Regulated Secretion (Golgi) -- Movie Narrative
Cells produce proteins that serve specific functions. Some cells have a specialized function to release specific proteins required under certain cellular conditions. Beta cells in the pancreas secrete insulin, some nerve cells (or neurons) release neurotransmitter proteins, and specific pituitary cells release one of many peptide hormones.
All of these cells have one common feature: secretory vesicles. A secretory vesicle is a membrane bound compartment that stores large amounts of a specialized protein. Looking into a pancreatic beta cell, you will find secretory vesicles filled with insulin, while in a nerve cell the secretory vesicle may be filled with serotonin or another neurotransmitter protein.
Remember that in constitutive secretion, vesicles from the trans-Golgi network are sent to the cell surface for immediate secretion. Whereas in regulated secretion, vesicles containing the product for secretion remain near the cell surface until a specific signal arrives that triggers secretion.
Here we see a pancreatic beta cell--one of the cell types found in the pancreas. In these beta cells, the secretory vesicles are filled with insulin. As with many proteins, the insulin protein is processed in the Golgi apparatus and secreted in vesicles. Secretory vesicles are all derived from transport vesicles leaving the trans-Golgi network. In these specialized cells, vesicles containing the same cargo protein will fuse to form larger secretory vesicles.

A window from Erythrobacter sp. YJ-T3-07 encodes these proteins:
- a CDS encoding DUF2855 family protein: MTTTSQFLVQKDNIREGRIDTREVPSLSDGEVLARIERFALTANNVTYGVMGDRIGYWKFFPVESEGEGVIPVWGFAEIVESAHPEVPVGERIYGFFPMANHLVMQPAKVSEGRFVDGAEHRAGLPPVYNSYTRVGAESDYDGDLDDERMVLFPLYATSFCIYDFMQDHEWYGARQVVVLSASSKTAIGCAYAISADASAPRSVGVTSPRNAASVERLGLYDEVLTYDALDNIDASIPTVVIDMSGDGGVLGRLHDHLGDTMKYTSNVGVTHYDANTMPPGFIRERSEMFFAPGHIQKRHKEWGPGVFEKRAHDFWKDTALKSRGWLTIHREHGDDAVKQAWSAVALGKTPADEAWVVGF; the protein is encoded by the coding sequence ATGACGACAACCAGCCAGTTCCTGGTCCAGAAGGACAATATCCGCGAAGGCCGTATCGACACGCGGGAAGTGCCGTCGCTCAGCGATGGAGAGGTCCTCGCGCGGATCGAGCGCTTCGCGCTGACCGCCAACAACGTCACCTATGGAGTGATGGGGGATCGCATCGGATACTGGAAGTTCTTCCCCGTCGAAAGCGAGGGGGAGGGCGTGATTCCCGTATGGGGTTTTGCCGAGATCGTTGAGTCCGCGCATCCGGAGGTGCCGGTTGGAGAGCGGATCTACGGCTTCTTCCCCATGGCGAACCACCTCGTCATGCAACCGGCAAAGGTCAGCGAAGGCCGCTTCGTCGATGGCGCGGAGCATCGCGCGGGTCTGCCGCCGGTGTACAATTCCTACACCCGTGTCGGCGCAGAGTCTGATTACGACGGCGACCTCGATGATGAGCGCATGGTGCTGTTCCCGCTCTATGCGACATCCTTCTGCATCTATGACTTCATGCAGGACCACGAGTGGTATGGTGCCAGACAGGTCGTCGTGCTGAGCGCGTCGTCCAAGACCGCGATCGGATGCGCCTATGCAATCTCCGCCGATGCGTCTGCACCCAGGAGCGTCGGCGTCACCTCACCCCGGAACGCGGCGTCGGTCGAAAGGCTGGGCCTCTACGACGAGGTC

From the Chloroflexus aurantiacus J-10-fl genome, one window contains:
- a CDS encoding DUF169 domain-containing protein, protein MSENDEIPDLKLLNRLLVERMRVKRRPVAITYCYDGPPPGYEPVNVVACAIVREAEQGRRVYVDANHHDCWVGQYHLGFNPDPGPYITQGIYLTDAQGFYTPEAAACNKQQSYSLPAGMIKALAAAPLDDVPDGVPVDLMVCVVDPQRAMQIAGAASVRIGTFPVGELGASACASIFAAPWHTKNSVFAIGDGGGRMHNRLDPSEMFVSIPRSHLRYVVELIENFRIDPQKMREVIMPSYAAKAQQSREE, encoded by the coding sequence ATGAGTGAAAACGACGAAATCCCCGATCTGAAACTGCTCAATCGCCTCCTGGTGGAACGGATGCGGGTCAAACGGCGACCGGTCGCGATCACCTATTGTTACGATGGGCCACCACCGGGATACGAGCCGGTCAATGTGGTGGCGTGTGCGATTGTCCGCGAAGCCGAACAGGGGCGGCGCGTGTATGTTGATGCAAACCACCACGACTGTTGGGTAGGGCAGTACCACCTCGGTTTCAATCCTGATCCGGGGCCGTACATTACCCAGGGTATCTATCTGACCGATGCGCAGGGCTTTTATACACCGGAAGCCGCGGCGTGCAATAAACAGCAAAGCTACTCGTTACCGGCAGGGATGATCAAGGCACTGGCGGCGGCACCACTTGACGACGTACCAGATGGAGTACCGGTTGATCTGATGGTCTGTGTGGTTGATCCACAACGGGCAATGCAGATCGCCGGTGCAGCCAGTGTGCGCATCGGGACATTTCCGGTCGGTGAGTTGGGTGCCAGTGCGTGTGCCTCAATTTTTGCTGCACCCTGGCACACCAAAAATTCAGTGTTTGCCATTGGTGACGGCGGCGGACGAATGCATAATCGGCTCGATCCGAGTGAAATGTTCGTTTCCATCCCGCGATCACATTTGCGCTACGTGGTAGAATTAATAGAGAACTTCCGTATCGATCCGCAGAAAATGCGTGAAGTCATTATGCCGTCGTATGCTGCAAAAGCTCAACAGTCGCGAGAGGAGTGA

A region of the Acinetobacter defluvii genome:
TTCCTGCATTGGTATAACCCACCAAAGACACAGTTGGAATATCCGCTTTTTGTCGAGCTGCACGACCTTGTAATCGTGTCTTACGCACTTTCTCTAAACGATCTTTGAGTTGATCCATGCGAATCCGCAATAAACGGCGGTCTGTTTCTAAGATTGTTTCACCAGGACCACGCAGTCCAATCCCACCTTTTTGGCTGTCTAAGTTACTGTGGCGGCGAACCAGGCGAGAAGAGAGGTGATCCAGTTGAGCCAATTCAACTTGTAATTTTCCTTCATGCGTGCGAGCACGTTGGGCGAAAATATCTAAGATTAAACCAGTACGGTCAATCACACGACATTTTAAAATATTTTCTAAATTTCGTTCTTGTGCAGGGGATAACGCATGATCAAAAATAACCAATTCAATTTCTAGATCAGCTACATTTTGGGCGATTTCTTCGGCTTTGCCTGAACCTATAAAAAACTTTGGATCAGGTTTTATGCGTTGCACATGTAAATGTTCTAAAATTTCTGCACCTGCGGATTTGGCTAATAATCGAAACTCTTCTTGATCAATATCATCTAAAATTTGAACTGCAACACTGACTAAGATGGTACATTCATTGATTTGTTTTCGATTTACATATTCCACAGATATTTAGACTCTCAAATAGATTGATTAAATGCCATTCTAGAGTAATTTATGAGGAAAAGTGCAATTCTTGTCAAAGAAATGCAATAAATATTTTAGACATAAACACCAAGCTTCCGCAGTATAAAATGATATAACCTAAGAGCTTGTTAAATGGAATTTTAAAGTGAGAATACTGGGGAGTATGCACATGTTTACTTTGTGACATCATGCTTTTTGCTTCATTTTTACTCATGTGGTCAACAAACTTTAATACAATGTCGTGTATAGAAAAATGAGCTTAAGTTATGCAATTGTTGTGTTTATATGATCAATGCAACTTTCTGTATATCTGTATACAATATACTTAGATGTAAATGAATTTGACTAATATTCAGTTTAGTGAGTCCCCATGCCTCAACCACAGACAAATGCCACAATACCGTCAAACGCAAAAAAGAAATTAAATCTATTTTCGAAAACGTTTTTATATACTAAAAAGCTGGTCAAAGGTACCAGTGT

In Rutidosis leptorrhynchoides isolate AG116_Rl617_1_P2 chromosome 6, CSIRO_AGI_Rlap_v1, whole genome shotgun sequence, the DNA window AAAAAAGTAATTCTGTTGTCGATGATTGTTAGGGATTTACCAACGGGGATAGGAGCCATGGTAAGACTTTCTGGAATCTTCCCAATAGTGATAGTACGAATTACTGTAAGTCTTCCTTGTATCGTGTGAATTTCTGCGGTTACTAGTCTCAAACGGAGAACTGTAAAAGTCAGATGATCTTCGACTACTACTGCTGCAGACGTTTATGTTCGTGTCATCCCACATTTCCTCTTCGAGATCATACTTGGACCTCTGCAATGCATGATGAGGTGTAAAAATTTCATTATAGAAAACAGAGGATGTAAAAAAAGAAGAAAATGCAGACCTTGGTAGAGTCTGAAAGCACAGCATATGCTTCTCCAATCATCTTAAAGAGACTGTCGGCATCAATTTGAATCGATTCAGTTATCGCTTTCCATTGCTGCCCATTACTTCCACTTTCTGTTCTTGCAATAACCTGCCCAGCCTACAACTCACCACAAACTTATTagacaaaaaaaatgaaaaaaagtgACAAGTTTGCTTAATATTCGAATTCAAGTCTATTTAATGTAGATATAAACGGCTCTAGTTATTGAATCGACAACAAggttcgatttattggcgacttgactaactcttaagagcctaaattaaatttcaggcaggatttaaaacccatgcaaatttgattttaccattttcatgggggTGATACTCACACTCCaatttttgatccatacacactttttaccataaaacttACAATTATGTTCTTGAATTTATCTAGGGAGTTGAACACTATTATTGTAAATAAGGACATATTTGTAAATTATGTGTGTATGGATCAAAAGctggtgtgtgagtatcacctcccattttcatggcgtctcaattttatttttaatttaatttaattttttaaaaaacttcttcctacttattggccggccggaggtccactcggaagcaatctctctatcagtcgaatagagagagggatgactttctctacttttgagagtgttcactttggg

Vesicles containing insulin build up in the cell until a glucose signal enters the cell. Glucose itself does not directly cause the release, but in the presence of glucose a complicated process is initiated, leading to the release. The key point, is that the secretory vesicles containing high concentrations of insulin move to the plasma membrane at the cell surface and release the protein to neighboring blood capillaries.
This entire process couples the creation of the secretory vesicles with regulated release and is called exocytosis. In this case, the released insulin in turn acts as a regulator that stimulates the release of glucose transporters in other cells via exocytosis. Collectively, this is a classic example of how different exocytosis events are coupled for the normal cellular and physiological function of an organism.